HIDDEN UNEMPLOYMENT AND THE LABOUR MARKET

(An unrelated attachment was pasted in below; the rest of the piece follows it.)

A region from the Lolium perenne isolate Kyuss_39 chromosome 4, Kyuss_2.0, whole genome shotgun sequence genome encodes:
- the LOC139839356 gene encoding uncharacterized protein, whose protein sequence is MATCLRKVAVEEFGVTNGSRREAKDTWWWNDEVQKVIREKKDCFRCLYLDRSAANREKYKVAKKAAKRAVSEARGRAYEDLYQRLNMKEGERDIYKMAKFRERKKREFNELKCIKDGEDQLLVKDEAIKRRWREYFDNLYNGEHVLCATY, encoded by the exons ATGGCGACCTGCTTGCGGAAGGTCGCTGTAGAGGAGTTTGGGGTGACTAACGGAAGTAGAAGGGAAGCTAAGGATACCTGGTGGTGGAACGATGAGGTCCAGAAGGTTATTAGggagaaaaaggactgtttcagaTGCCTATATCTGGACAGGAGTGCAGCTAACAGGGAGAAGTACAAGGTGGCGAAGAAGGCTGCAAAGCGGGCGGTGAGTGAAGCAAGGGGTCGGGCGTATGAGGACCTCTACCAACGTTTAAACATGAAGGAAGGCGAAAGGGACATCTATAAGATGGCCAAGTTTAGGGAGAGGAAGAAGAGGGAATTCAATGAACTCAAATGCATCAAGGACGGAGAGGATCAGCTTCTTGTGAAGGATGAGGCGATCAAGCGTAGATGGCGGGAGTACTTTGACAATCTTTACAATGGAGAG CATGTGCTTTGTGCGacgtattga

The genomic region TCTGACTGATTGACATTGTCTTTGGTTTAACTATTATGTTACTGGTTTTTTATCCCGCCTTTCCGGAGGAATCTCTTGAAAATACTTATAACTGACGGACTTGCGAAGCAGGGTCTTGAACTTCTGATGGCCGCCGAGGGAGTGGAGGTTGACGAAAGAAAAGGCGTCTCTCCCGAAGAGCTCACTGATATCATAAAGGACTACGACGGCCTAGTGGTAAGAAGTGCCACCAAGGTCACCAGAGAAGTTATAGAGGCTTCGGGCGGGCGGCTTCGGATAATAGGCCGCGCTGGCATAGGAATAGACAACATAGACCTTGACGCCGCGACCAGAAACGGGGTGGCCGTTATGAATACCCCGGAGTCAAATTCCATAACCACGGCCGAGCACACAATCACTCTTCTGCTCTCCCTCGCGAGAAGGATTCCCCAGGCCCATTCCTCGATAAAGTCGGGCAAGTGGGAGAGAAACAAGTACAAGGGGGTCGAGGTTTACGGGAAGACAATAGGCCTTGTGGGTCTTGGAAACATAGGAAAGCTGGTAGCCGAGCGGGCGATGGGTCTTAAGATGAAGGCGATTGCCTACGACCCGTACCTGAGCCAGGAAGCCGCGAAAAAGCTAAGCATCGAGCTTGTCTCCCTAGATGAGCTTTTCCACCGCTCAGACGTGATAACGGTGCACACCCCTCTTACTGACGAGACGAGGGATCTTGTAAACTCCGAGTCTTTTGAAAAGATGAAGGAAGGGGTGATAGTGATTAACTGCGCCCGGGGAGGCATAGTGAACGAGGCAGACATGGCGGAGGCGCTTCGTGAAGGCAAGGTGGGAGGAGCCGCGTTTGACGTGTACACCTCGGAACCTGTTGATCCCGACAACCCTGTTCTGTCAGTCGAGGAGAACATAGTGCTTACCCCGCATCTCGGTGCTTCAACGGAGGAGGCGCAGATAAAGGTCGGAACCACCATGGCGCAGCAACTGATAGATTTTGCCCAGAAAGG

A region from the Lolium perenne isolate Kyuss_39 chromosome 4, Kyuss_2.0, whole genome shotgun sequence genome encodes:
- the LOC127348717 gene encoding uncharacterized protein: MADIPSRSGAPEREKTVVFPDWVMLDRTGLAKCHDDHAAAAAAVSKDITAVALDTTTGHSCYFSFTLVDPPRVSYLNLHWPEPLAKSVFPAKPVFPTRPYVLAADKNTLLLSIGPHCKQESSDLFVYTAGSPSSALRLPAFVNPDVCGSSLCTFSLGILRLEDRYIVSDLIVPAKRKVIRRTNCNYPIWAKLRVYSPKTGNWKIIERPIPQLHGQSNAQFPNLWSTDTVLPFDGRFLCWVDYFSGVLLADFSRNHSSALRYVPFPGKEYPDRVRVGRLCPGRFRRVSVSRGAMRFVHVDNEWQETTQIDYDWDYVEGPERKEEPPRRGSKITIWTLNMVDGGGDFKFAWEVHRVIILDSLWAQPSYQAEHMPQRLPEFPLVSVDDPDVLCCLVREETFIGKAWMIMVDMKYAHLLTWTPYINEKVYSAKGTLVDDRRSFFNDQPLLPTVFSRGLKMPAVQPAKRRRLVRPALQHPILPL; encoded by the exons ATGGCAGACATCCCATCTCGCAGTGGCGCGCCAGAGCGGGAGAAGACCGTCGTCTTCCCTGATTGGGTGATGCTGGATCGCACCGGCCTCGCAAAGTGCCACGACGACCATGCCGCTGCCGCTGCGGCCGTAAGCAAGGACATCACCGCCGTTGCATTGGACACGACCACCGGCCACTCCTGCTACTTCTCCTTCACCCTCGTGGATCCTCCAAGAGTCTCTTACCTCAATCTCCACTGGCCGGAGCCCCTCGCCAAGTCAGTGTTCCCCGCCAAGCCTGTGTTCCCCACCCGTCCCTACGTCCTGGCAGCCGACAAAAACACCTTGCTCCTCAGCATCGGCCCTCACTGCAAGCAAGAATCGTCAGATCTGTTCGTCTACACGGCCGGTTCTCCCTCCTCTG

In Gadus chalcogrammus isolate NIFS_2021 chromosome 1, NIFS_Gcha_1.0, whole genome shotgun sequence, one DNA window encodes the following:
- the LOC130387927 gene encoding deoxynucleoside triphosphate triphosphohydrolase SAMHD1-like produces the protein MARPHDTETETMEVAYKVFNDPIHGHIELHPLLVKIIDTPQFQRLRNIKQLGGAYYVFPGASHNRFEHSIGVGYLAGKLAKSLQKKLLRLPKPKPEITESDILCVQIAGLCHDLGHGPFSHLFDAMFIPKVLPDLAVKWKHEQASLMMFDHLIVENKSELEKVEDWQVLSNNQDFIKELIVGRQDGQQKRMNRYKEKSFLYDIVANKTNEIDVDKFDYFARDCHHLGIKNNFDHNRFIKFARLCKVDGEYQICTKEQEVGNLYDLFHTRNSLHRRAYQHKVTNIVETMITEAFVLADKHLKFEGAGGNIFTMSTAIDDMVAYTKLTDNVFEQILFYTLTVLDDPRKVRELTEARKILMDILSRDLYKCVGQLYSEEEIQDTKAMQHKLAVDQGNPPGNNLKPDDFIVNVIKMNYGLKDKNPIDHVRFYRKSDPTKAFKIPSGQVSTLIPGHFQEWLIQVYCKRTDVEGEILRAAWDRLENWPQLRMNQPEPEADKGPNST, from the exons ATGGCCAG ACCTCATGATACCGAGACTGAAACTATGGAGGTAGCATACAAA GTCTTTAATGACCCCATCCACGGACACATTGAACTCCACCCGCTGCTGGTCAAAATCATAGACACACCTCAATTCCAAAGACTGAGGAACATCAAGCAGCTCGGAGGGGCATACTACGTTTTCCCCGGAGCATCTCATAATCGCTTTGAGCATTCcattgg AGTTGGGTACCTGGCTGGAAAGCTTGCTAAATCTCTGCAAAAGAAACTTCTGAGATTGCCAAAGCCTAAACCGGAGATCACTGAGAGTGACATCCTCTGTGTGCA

It is widely recognized that many policies to reduce unemployment have the side effect of bringing more people into the labour force. This is usually seen as a problem: it prevents the unemployed from taking all newly created jobs; and it means that greater measures are required to achieve a given fall in unemployment. In effect, people who did not really want jobs are seen as taking jobs from the unemployed. However, bringing ‘nonparticipants’ into employment is as important to the economy (although not to the standing of the government) as placing the recognized unemployed in jobs. Both allow the economy to benefit from a better use of its human resources and utilize the investment made in education, training and work experience. Therefore does it matter that ‘non-participants’ gain some of the jobs instead of the unemployed?